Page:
And because the COE is an unavoidable, artificial addition to price (increasing price without adding real value), it’s a major contributor to inflation.
2. Overheated Property Market
Nice try with the new measures, HDB. Sadly, chucking an ice cube at Fukushima would have been a stronger cooling measure.
The ABSD has dissuaded foreign buyers, but it’s channelled demand into the rental market. Foreigners are now pushing rental income to new heights, and that’s led to property speculation (shoebox flats anyone?) Likewise, the cash over valuation (COV) of resale flats is now less realistic than Transformers 2.
And have you seen Sky Habitat? The property developers forgot to include a disclaimer. Something like:
“Please note that your purchase signifies market collapse, uncontrolled inflation, impaired judgement, or all of the above”.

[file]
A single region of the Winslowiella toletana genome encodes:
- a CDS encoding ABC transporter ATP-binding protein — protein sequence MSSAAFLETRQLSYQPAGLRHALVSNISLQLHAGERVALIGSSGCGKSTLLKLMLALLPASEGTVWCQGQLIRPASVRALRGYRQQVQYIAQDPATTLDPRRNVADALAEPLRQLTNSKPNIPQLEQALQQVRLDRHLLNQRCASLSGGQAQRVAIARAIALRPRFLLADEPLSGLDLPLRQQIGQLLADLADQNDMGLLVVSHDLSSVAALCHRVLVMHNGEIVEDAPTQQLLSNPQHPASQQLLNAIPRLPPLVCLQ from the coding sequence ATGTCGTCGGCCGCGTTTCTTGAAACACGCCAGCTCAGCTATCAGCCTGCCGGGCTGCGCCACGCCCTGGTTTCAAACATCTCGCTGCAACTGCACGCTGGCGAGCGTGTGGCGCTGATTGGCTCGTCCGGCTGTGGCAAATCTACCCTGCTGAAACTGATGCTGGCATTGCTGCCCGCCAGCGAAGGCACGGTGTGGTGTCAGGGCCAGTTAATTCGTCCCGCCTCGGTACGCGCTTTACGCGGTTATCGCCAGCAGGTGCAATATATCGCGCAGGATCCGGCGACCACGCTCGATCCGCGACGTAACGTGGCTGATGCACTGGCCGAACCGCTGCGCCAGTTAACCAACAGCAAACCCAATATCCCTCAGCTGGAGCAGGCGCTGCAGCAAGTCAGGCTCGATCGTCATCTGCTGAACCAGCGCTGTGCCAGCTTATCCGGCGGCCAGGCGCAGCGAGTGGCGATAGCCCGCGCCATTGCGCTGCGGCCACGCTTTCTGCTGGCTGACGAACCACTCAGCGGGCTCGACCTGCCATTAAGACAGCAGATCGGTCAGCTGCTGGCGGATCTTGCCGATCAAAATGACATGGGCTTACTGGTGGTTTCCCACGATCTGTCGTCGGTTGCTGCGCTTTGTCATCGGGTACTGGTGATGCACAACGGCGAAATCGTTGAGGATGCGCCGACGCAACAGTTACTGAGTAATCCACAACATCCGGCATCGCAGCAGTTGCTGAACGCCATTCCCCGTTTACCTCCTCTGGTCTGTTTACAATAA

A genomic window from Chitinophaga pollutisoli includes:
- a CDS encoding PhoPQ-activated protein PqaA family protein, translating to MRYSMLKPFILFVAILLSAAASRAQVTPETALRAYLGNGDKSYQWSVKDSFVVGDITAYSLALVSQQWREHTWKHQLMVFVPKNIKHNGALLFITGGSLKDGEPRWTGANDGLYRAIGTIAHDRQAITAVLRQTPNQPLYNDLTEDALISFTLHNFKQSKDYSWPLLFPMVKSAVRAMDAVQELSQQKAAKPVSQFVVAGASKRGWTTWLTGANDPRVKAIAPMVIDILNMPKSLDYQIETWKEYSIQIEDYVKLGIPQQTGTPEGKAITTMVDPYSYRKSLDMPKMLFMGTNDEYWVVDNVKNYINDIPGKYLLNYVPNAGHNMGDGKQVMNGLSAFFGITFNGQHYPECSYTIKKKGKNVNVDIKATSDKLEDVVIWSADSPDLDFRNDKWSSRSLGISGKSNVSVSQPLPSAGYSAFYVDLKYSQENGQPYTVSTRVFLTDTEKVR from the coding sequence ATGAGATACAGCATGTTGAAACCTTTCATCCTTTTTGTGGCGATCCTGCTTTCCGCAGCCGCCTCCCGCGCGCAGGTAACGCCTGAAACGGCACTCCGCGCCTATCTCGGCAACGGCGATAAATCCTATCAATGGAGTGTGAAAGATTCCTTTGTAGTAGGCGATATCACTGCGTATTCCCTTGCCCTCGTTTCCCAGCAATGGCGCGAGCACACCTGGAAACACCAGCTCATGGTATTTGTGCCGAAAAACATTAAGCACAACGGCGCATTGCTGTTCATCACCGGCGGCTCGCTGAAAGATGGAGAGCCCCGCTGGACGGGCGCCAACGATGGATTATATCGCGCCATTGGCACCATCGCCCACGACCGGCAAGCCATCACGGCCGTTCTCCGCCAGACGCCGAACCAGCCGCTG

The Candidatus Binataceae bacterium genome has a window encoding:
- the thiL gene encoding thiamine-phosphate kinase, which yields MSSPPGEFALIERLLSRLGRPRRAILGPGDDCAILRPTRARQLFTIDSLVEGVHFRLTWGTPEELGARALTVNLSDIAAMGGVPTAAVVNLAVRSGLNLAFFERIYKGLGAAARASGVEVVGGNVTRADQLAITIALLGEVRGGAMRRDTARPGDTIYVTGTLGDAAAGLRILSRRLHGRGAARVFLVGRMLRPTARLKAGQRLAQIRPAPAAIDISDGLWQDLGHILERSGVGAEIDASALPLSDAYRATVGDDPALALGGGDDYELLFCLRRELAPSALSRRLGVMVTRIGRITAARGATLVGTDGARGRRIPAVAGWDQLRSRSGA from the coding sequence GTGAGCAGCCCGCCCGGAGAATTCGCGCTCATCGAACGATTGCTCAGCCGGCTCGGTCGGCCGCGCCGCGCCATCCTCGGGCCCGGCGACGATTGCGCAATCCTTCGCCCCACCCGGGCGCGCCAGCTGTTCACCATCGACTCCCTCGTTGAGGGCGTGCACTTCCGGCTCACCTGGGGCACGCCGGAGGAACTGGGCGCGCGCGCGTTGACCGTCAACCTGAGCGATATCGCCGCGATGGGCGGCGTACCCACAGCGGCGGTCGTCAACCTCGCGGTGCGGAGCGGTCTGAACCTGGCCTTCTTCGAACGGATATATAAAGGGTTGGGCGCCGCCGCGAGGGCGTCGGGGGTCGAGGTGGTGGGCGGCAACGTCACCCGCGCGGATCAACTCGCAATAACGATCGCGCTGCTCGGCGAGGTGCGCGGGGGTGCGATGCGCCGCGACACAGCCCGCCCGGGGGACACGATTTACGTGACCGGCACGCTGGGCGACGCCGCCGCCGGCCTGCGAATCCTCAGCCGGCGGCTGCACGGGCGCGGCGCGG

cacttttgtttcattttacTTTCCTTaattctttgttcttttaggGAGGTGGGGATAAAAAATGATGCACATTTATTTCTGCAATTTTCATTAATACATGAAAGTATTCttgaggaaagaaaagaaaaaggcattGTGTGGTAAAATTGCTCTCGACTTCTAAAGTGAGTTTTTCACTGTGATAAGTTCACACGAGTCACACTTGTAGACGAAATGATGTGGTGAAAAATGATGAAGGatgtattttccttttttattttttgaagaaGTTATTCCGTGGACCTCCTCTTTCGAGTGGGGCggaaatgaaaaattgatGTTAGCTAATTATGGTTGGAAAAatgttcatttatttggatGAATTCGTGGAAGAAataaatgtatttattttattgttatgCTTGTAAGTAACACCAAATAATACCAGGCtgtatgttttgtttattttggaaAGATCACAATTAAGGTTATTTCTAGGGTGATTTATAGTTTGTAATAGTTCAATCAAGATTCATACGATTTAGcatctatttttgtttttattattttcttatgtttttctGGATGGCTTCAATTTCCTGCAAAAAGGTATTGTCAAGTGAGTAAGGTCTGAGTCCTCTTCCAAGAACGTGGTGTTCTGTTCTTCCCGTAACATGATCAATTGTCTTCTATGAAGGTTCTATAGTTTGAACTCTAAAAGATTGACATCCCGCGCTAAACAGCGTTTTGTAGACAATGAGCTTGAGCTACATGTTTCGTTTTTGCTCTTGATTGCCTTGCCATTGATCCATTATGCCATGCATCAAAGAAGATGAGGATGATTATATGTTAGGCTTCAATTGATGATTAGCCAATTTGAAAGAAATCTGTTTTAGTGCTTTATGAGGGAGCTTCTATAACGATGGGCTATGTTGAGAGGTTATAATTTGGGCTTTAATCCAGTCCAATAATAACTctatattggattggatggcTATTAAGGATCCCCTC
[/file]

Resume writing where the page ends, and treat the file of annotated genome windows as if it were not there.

There has also been news of HDB flats reaching the $900,000 mark, and even heartland homes aren’t the low-cost bulwarks they used to be. Until some control is placed on COV, and further cooling measures kick in, housing’s going to keep raising our cost of living.
3. Higher Transport Costs
Government policies have made cars unaffordable, while raising public transport costs. It’s like the person-in-charge Googled: “Inflation and How to Cause It”, and started taking notes.
SBS is already intending to pay bus drivers 16% more, which should raise transport fares. Part of the reason is to, you know, cope with inflation. Then there was Comfort and
it’s minions other cab companies; they raised fares as well. To cope with inflation.
Now, take a step back and reread those reasons. Do you see a problem here?
Transport companies are coping with inflation by…contributing to said inflation. That’s like trying to solve groin pain by having doctors take turns kicking you in the nuts.
But hey, at least higher transport costs have had benefits. Like making the MRT more reliable, or making bus captains more polite. And I’m totally not being sarcastic there.
4. Rising Food Prices
Singapore imports a lot of food. Look at our land space; if we planted one shoot of kang kong it would die of claustrophobia. But in particular, the global recession and rising cost of fuel (which affects the import cost of foodstuffs) take a lot of blame.